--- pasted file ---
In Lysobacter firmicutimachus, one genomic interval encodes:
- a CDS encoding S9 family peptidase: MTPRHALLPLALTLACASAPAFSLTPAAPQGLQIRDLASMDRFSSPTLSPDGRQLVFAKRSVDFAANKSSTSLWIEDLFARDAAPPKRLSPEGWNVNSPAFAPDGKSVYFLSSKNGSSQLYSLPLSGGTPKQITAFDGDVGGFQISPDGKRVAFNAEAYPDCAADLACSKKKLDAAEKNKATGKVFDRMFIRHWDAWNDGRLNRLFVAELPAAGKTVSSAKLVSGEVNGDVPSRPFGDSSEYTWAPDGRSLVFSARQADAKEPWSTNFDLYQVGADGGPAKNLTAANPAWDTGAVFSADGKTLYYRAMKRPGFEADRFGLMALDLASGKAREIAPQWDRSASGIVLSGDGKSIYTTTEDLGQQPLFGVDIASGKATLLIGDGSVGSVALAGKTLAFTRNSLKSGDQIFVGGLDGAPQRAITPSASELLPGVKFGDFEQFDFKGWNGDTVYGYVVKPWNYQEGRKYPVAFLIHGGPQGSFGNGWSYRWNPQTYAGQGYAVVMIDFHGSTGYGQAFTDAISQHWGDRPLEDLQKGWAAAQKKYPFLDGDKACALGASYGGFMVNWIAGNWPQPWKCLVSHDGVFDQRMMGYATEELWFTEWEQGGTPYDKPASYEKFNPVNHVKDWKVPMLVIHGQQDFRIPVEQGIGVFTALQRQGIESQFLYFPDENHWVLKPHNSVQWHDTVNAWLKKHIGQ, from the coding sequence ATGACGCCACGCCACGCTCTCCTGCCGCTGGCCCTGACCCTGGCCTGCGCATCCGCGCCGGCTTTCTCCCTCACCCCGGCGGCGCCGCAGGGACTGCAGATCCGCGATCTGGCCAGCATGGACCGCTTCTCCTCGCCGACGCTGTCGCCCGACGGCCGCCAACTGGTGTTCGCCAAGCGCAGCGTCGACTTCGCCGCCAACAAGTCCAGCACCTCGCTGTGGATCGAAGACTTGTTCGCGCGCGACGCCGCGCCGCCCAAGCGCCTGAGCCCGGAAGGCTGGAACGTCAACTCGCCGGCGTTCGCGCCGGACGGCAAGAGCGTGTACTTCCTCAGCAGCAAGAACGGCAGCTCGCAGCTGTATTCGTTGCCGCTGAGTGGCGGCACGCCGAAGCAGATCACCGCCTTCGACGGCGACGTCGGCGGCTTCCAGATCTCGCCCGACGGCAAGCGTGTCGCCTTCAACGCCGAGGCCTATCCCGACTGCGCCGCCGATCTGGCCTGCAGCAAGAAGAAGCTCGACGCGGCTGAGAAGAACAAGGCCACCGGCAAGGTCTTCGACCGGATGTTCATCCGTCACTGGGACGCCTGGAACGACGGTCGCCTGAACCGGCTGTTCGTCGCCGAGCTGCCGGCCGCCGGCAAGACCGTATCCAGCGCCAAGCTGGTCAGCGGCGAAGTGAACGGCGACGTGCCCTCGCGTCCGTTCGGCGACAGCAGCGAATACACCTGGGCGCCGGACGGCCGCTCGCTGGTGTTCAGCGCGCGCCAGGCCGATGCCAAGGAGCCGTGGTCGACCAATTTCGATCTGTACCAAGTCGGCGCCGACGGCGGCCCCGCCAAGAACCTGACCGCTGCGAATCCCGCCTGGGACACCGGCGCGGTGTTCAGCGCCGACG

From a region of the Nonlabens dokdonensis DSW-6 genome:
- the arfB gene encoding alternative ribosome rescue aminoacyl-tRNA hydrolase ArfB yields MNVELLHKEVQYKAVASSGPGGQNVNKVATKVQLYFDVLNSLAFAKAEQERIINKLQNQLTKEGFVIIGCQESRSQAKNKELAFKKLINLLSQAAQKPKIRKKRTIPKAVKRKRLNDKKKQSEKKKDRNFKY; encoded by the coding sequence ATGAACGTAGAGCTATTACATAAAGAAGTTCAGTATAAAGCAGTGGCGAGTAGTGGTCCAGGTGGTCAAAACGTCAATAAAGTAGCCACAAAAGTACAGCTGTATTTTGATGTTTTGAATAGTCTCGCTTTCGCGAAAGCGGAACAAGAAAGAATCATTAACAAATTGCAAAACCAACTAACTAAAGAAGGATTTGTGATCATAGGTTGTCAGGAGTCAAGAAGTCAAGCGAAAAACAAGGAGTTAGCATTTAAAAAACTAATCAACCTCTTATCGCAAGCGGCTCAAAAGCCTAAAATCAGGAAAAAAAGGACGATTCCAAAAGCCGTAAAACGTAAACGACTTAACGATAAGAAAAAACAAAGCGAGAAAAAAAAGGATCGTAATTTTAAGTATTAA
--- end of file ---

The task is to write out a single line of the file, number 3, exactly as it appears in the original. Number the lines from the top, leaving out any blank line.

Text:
From a region of the Nonlabens dokdonensis DSW-6 genome: